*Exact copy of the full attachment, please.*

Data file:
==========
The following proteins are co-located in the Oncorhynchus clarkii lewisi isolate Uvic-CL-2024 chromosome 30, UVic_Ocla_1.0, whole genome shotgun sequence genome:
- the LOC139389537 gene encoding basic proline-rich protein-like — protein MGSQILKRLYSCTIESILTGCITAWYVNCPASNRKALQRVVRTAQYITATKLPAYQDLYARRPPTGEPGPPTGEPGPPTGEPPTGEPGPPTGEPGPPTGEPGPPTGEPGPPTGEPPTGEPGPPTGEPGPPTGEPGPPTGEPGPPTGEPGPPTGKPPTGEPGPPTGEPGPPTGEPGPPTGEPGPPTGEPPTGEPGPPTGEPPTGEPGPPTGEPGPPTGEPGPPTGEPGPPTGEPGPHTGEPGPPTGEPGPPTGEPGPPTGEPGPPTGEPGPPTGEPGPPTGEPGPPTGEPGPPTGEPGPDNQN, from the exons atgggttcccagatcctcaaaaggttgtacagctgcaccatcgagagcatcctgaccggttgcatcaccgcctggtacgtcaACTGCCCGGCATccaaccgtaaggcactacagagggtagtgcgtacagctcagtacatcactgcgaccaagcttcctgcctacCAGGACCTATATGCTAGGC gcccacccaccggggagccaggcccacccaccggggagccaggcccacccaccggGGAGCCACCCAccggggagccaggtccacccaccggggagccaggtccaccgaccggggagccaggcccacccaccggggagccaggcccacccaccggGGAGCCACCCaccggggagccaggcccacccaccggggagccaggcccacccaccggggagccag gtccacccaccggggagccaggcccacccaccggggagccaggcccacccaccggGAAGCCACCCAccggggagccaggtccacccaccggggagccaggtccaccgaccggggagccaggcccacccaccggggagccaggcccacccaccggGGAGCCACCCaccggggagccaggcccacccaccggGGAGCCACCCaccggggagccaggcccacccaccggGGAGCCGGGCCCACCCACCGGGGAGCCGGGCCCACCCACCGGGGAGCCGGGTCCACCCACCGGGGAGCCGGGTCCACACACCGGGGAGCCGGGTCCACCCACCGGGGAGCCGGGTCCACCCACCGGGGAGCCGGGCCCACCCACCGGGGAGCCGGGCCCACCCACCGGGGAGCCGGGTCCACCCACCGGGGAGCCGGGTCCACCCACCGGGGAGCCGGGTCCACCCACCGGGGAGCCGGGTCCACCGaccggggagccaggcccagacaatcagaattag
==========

The following proteins are co-located in the Oncorhynchus clarkii lewisi isolate Uvic-CL-2024 chromosome 30, UVic_Ocla_1.0, whole genome shotgun sequence genome:
- the LOC139389537 gene encoding basic proline-rich protein-like — protein MGSQILKRLYSCTIESILTGCITAWYVNCPASNRKALQRVVRTAQYITATKLPAYQDLYARRPPTGEPGPPTGEPGPPTGEPPTGEPGPPTGEPGPPTGEPGPPTGEPGPPTGEPPTGEPGPPTGEPGPPTGEPGPPTGEPGPPTGEPGPPTGKPPTGEPGPPTGEPGPPTGEPGPPTGEPGPPTGEPPTGEPGPPTGEPPTGEPGPPTGEPGPPTGEPGPPTGEPGPPTGEPGPHTGEPGPPTGEPGPPTGEPGPPTGEPGPPTGEPGPPTGEPGPPTGEPGPPTGEPGPPTGEPGPDNQN, from the exons atgggttcccagatcctcaaaaggttgtacagctgcaccatcgagagcatcctgaccggttgcatcaccgcctggtacgtcaACTGCCCGGCATccaaccgtaaggcactacagagggtagtgcgtacagctcagtacatcactgcgaccaagcttcctgcctacCAGGACCTATATGCTAGGC gcccacccaccggggagccaggcccacccaccggggagccaggcccacccaccggGGAGCCACCCAccggggagccaggtccacccaccggggagccaggtccaccgaccggggagccaggcccacccaccggggagccaggcccacccaccggGGAGCCACCCaccggggagccaggcccacccaccggggagccaggcccacccaccggggagccag gtccacccaccggggagccaggcccacccaccggggagccaggcccacccaccggGAAGCCACCCAccggggagccaggtccacccaccggggagccaggtccaccgaccggggagccaggcccacccaccggggagccaggcccacccaccggGGAGCCACCCaccggggagccaggcccacccaccggGGAGCCACCCaccggggagccaggcccacccaccggGGAGCCGGGCCCACCCACCGGGGAGCCGGGCCCACCCACCGGGGAGCCGGGTCCACCCACCGGGGAGCCGGGTCCACACACCGGGGAGCCGGGTCCACCCACCGGGGAGCCGGGTCCACCCACCGGGGAGCCGGGCCCACCCACCGGGGAGCCGGGCCCACCCACCGGGGAGCCGGGTCCACCCACCGGGGAGCCGGGTCCACCCACCGGGGAGCCGGGTCCACCCACCGGGGAGCCGGGTCCACCGaccggggagccaggcccagacaatcagaattag